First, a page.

Learner perceptions of family-centred rounds

Nathaniel Goodrich, Rachel Naslund, Whitney Bossert, Stephanie Johnson, Stacy Salcedo, Liz Lyden, Gary Beck Dallaghan

Research output: Contribution to journalArticlepeer-review

2 Scopus citations


Background: Family-centred rounds (FCRs) are common in paediatric inpatient medicine. FCRs lead to shorter hospital stays, improved communication, and improved patient and family satisfaction. Rounding structures can differ between institutions based on participants, the location of rounds and the role of trainees. The aim of our study was to compare walking hallway rounds with a new conference-room rounding style, as measured by learner perceptions of FCRs. Methods: All students participating in FCRs on two hospitalist teams were included in this study. In October 2017, a family-centred conference-room rounding model was developed. Team A adopted conference-room rounds whereas team B continued to use hallway rounds. Student and resident evaluations were constructed using a nine-point Likert scale (1, strongly disagree; 9, strongly agree). Evaluations assessed various perceived components of rounding. Results: There were statistically significant differences between the evaluation responses from student team A (n = 21) versus student team B (n = 32) regarding perceived comfort in presenting (A = 7.86, B = 6.56, t = 3.42, p ≤ 0.001), confidence talking to families about medical decision making (A = 7.19, B = 6.32, t = 2.57, p = 0.013), educational value of rounds (A = 8.05, B = 6.16, z = –4.39, p ≤ 0.0001), value as a team member (A = 7.38, B = 6.34, z = –2.22, p = 0.013) and preparedness to round (A = 7.76, B = 6.34, z = –3.67, p ≤ 0.0001). Among residents, there were statistically significant differences regarding the perceived efficiency of rounds (A = 6.69, B = 4.89, t = 2.09, p = 0.048) and family engagement (A = 7.81, B = 5.89, z = –2.67, p = 0.003). Discussion: Compared with hallway rounds, students and residents had improved learner perceptions of FCRs when participating in conference-room rounds. Some component of conference room rounding may be beneficial to learners while maintaining family-centered care.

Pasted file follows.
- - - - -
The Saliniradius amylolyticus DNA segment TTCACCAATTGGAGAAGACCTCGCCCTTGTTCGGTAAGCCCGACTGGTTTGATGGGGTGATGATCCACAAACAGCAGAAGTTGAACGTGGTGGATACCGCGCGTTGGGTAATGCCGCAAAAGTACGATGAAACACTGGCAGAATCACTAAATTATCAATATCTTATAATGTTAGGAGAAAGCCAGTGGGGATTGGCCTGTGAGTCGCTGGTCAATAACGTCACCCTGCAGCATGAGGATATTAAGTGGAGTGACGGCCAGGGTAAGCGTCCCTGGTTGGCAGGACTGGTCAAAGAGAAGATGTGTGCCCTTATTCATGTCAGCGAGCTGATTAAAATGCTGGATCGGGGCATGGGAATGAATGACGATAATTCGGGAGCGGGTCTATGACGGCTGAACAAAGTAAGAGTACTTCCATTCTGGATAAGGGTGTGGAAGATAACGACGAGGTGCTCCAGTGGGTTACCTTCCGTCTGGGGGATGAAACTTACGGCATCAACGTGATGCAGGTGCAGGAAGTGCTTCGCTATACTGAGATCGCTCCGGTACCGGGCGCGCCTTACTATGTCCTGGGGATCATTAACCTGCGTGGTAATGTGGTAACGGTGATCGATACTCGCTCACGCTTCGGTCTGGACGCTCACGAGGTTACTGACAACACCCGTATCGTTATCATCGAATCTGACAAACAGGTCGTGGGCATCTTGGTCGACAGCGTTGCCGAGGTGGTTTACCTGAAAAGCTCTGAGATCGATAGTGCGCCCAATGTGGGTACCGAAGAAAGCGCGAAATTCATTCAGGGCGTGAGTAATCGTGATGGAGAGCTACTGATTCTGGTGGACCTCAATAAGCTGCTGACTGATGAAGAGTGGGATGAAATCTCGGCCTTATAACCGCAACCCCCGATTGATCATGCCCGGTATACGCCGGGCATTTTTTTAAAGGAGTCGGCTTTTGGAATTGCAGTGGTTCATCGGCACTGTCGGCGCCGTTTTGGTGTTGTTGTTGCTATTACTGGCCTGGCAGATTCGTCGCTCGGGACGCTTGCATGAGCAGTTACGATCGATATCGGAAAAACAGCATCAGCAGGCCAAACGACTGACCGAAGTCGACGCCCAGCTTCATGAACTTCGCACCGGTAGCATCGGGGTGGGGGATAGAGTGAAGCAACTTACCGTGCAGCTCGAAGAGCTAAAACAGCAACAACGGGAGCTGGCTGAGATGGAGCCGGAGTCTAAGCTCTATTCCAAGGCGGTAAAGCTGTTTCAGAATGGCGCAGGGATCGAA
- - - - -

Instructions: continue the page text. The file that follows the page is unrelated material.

Original languageEnglish (US)
Pages (from-to)526-530
Number of pages5
JournalClinical Teacher
Issue number5
StatePublished - Oct 1 2020

ASJC Scopus subject areas

  • Review and Exam Preparation


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